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Cole Hamels sharp in return as Cubs beat Brewers

Cole Hamels pitched five scoreless innings after spending five weeks on the injured list with an oblique injury.

Cole Hamels pitches in the first inning of the game Saturday against the Brewers at Wrigley Field.
Cole Hamels pitches in the first inning of the game Saturday against the Brewers at Wrigley Field.
Nuccio DiNuzzo/Getty Images

Cole Hamels picked up right where he left off before an oblique injury kept him out for the last month.

Hamels, who had a 1.22 ERA in six starts in June, threw five scoreless innings in his return from the injured list Saturday in the Cubs’ 4-1 victory over the Brewers. He exited the game with a 1-0 lead after 74 pitches but didn’t factor in the decision.

“I’m going out there and just really trying to execute pitches,” Hamels said. “I know I was on a pitch count, so I had to make them count. You just try to not overdo it.”

The Cubs’ rotation is healthy from top to bottom for the first time since mid-June. With a shaky bullpen and an inconsistent offense, the starting pitching will surely be the Cubs’ most dependable asset in the last two months of the season.

The starters seem to be getting hot at the right time, too. Jose Quintana has won five consecutive starts, and Yu Darvish had 36 strikeouts and only two walks in July. Cubs starters haven’t allowed a walk in five straight starts.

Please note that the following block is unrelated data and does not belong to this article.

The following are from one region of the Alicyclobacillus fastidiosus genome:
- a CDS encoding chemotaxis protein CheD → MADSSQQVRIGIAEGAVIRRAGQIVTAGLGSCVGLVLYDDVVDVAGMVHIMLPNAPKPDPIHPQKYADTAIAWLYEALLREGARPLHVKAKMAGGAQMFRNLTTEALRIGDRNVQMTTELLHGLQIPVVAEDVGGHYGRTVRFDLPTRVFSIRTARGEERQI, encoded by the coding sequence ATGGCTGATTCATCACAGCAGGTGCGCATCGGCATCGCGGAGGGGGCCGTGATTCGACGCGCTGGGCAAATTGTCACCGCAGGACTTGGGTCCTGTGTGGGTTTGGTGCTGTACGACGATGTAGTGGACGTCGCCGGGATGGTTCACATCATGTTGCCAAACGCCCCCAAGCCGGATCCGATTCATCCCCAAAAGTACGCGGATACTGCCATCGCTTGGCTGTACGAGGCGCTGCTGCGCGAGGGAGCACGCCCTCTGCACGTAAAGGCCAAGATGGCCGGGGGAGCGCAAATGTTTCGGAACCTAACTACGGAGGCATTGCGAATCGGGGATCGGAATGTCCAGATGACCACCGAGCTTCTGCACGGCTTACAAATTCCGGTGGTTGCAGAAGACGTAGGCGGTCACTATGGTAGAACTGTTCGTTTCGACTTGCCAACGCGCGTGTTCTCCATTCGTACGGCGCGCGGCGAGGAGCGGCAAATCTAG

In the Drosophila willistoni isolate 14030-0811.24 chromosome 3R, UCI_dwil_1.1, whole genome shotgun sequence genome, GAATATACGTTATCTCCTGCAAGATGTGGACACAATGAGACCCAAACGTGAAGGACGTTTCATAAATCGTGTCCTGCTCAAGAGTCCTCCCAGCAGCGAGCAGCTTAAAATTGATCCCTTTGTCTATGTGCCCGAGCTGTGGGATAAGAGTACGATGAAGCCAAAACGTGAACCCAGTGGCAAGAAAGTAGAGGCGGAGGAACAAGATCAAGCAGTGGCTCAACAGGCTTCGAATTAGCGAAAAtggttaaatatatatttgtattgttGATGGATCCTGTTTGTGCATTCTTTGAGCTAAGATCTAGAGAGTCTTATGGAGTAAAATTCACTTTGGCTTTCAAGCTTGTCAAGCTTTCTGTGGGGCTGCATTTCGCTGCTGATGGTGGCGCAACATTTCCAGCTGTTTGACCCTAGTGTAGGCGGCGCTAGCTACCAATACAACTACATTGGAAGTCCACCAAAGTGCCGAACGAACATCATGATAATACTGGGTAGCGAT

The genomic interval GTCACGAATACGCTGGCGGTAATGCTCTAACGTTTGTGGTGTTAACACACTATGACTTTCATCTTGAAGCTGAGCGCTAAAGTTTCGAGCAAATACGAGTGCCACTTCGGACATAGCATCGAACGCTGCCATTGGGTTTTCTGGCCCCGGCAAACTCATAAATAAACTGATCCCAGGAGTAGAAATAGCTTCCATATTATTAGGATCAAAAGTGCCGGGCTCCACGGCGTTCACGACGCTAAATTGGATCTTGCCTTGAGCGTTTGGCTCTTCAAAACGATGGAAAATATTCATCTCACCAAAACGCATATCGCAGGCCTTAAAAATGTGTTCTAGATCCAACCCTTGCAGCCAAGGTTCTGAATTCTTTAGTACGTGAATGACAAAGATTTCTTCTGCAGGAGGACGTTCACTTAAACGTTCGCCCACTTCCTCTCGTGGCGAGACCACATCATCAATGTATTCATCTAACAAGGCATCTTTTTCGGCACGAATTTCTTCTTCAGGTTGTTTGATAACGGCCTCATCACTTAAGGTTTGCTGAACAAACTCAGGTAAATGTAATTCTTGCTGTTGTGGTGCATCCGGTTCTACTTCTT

Hamels last pitched for the Cubs on June 28, leaving that start against the Reds after one inning.

There were no vestiges of the injury against Milwaukee. Hamels struck out six, walked none and allowed four hits — all singles. His fastball touched 92 mph, and manager Joe Maddon gave particular praise to his changeup and curveball.

“He had a playoff-slash-World Series changeup going on today,” Maddon said. “He was very good. I thought he had a good line and threw a couple of good curveballs. That was very impressive for his first time back.”

Brach designated

The Cubs designated right-handed reliever Brad Brach for assignment to make room on the roster for Hamels.

Brach struggled all season, racking up 28 walks in 39‰ innings to go with a 6.13 ERA.

All Maddon could do was scratch his head.

“Every time he went out there, I expected a good result,” Maddon said. “He was throwing the ball well all year. He’s run into some bad luck. Velocity was good. It’s really hard to understand why he had such a hard time.”

The Cubs signed Brach to a one-year deal in February after an impressive 2018 season. He had a 1.52 ERA in 27 appearances with the Braves after a trade from the Orioles.

“You watch from the side, and none of it makes sense,” Maddon said. “It just doesn’t. I think right now his confidence has been nicked a little bit, and once he gets his mojo back, he’s going to be fine. He’s just been a little unlucky this year.”